Some of Cowley's first efforts in the form of T7013 were the subject of critical analysis at Hatfield at the beginning of April 1940, which resulted in 67 observations worthy of comment. The Cowley Works' Superintendent had already caused some dismay among the de Havilland advance party in claiming that the assembly of an aircraft should be treated no differently from that of a motor vehicle. Perhaps the eventual smooth output of 3,210 Tiger Moths from Cowley vindicated this philosophy to some degree.

The first Cowley-built aircraft was T7011, transferred by road to Witney and test flown by Guy Tucker on May 15, 1940. A further 18 aircraft flew from Witney while the aerodrome at Cowley was being improved before Tucker flew T7029, the first from home ground, on June 27.

In a wartime trainer role the Tiger Moth equipped 28 Elementary Flying Training Schools in the UK, 25 in Canada (plus four Wireless Schools), 12 in Australia, four in Rhodesia (plus a Flying Instructors School), seven in South Africa, and two in India. After the war 22 Reserve Flying Schools and 18 University Air Squadrons flew Tiger Moths, most re-equipping with the de Havilland Chipmunk between 1950 and 1953.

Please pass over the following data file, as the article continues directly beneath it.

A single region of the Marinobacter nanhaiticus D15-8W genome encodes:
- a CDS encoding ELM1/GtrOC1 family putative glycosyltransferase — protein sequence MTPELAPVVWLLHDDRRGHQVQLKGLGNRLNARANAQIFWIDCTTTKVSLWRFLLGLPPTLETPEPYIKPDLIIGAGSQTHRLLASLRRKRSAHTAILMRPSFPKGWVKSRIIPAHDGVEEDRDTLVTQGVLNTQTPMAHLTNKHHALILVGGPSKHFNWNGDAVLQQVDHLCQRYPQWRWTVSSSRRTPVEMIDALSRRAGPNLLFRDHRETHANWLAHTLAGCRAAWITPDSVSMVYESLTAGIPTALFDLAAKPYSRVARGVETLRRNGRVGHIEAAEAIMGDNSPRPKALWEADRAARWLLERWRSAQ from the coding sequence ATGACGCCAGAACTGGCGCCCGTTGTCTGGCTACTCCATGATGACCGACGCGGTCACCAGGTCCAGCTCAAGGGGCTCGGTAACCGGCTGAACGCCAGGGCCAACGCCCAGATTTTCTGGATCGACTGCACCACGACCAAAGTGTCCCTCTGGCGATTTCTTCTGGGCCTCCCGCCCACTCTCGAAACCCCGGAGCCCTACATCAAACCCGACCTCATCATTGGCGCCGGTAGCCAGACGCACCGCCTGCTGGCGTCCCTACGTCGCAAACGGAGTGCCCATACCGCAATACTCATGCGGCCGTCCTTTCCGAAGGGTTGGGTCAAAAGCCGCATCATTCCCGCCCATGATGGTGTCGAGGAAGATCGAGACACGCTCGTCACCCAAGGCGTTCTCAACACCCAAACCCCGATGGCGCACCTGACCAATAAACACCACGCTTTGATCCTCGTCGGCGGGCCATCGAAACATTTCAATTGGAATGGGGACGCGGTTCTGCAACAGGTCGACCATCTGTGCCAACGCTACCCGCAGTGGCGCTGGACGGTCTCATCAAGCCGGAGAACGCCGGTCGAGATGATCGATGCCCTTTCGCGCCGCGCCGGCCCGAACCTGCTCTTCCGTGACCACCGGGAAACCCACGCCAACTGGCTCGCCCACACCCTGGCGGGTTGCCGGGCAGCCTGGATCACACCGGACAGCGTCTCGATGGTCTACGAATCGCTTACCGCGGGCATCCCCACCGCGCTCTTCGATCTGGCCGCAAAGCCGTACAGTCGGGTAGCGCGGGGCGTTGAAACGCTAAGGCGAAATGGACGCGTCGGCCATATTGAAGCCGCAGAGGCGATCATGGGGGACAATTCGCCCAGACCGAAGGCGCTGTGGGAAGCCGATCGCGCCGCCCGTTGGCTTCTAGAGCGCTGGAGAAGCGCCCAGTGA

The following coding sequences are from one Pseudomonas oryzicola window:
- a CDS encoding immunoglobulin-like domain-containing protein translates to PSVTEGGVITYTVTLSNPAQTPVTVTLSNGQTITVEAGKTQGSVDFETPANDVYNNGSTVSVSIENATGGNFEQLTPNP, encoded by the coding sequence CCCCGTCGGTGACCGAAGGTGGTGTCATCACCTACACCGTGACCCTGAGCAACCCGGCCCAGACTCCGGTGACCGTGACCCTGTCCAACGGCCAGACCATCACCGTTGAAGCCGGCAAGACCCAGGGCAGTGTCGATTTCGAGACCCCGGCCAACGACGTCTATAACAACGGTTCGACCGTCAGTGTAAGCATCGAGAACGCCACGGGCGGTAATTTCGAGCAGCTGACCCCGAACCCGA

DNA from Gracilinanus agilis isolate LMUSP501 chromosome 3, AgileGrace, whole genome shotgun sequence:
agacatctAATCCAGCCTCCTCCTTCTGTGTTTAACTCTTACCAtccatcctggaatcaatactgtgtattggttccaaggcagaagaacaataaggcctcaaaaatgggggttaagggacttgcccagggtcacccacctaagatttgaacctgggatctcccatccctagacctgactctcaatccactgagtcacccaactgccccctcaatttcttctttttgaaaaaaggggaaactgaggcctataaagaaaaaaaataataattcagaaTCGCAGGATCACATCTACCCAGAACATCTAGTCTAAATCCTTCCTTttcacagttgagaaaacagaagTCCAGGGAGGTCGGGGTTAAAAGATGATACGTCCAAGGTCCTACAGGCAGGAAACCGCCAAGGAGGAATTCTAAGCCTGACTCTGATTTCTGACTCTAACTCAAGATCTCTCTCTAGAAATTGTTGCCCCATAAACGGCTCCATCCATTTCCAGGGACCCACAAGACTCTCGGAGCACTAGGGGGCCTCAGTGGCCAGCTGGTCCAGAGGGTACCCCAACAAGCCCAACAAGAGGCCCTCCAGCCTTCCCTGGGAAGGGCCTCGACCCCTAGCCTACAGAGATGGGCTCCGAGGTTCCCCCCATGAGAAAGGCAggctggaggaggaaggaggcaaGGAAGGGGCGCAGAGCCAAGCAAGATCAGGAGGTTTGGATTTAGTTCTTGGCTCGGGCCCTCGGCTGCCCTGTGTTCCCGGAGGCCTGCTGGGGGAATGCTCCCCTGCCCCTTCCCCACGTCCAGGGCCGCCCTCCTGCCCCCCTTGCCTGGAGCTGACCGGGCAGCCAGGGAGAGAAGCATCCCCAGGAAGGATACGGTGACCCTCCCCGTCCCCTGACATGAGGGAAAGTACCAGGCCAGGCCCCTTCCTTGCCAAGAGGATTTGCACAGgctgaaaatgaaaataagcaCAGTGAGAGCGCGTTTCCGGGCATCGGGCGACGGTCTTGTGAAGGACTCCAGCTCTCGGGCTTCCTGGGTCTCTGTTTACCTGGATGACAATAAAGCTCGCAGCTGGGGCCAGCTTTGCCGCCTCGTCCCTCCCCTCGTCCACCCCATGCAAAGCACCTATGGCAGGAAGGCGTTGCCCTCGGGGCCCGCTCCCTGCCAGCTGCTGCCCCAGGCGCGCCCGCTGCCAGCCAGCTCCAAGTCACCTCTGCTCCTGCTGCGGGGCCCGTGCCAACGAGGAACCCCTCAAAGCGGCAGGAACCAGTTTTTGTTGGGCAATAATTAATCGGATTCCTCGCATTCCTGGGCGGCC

With the military training machine in top gear, the requirement for new Tiger Moths diminished from February 1944 and numbers of complete but dismantled aircraft were delivered by road into "purgatory stores" in and around Oxford. The last Tiger Moth constructed at Cowley was PG746, taken on charge on July 24, 1944.

From June to October 1945, many stored aircraft were routed back to Cowley where they were customised, erected, test flown and delivered to RAF Maintenance Units at Aston Down, Colerne, Little Rissington and Llandow, before sale or gift-in-aid to overseas' air forces.    

Postwar, the RAF transferred many for civil and military use to Belgium, France and the Netherlands, but in the UK and elsewhere they became available in quantity on the civil market. In addition to obvious use as trainers, or for sport and pleasure, they found unexpected employment. Many gave valuable service in an agricultural duster/sprayer capacity, a role which proved to be of great importance to New Zealand.

A number were the subject of conversion schemes, usually to provide enclosed accommodation. The most ambitious was that carried out by the British company Jackaroo Aircraft Ltd, which involved widening the fuselage to seat four passengers in side-by-side pairs; open cockpit and enclosed cabin variants were included in the 19 Thruxton Jackaroo conversions completed by the company in the period 1957-9.

The Royal Air Force Museum

Tiger Moth NL985 had been in continuous military service from delivery in August 1944 until withdrawn from flying duties eight years later. Recategorised as an Instructional Airframe, 7015M, the aircraft was withdrawn to Colerne and there restored to operational configuration with a late wartime camouflage finish to become part of the Royal Air Force Exhibition Unit.

Allocated to the new RAF Museum at Hendon, NL985 was moved onto the site in 1972 to permit final building work to continue around them. Unfortunately vandals breached poor security at the site and set fire to the Tiger Moth, which was burned out.